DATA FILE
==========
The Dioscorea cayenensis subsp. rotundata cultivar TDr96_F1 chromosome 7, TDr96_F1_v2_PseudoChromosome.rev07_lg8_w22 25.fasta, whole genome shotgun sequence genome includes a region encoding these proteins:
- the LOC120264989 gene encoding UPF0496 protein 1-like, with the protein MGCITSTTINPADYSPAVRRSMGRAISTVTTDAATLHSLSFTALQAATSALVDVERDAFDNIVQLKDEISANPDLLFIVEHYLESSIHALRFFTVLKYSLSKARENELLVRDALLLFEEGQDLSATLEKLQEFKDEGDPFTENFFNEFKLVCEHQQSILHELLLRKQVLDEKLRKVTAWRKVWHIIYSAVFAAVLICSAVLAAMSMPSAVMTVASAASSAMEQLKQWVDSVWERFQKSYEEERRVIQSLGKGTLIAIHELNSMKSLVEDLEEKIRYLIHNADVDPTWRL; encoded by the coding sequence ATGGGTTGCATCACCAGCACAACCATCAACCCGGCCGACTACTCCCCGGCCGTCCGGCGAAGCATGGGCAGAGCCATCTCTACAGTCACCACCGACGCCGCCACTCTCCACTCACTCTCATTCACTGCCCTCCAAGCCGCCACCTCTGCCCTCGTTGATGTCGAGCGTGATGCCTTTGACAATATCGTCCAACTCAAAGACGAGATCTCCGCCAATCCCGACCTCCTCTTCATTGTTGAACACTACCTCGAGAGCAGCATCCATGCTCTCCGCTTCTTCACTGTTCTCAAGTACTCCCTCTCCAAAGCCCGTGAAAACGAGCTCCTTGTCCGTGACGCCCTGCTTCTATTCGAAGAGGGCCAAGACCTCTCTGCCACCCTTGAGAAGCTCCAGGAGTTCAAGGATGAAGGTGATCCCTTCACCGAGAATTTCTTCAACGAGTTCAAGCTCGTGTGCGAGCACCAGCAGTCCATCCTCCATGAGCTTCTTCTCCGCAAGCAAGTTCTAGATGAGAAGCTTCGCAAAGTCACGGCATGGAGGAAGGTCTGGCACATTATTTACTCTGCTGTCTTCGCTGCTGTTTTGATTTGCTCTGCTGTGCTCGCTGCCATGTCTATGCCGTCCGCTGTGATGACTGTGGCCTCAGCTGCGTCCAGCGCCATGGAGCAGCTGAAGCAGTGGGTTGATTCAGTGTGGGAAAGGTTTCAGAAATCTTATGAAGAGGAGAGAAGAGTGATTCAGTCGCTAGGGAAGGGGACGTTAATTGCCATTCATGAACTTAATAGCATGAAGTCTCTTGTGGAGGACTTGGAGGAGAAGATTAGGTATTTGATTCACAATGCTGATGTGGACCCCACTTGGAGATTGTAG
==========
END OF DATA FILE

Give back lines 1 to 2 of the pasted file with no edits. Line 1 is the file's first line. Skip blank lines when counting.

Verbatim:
The Dioscorea cayenensis subsp. rotundata cultivar TDr96_F1 chromosome 7, TDr96_F1_v2_PseudoChromosome.rev07_lg8_w22 25.fasta, whole genome shotgun sequence genome includes a region encoding these proteins:
- the LOC120264989 gene encoding UPF0496 protein 1-like, with the protein MGCITSTTINPADYSPAVRRSMGRAISTVTTDAATLHSLSFTALQAATSALVDVERDAFDNIVQLKDEISANPDLLFIVEHYLESSIHALRFFTVLKYSLSKARENELLVRDALLLFEEGQDLSATLEKLQEFKDEGDPFTENFFNEFKLVCEHQQSILHELLLRKQVLDEKLRKVTAWRKVWHIIYSAVFAAVLICSAVLAAMSMPSAVMTVASAASSAMEQLKQWVDSVWERFQKSYEEERRVIQSLGKGTLIAIHELNSMKSLVEDLEEKIRYLIHNADVDPTWRL; encoded by the coding sequence ATGGGTTGCATCACCAGCACAACCATCAACCCGGCCGACTACTCCCCGGCCGTCCGGCGAAGCATGGGCAGAGCCATCTCTACAGTCACCACCGACGCCGCCACTCTCCACTCACTCTCATTCACTGCCCTCCAAGCCGCCACCTCTGCCCTCGTTGATGTCGAGCGTGATGCCTTTGACAATATCGTCCAACTCAAAGACGAGATCTCCGCCAATCCCGACCTCCTCTTCATTGTTGAACACTACCTCGAGAGCAGCATCCATGCTCTCCGCTTCTTCACTGTTCTCAAGTACTCCCTCTCCAAAGCCCGTGAAAACGAGCTCCTTGTCCGTGACGCCCTGCTTCTATTCGAAGAGGGCCAAGACCTCTCTGCCACCCTTGAGAAGCTCCAGGAGTTCAAGGATGAAGGTGATCCCTTCACCGAGAATTTCTTCAACGAGTTCAAGCTCGTGTGCGAGCACCAGCAGTCCATCCTCCATGAGCTTCTTCTCCGCAAGCAAGTTCTAGATGAGAAGCTTCGCAAAGTCACGGCATGGAGGAAGGTCTGGCACATTATTTACTCTGCTGTCTTCGCTGCTGTTTTGATTTGCTCTGCTGTGCTCGCTGCCATGTCTATGCCGTCCGCTGTGATGACTGTGGCCTCAGCTGCGTCCAGCGCCATGGAGCAGCTGAAGCAGTGGGTTGATTCAGTGTGGGAAAGGTTTCAGAAATCTTATGAAGAGGAGAGAAGAGTGATTCAGTCGCTAGGGAAGGGGACGTTAATTGCCATTCATGAACTTAATAGCATGAAGTCTCTTGTGGAGGACTTGGAGGAGAAGATTAGGTATTTGATTCACAATGCTGATGTGGACCCCACTTGGAGATTGTAG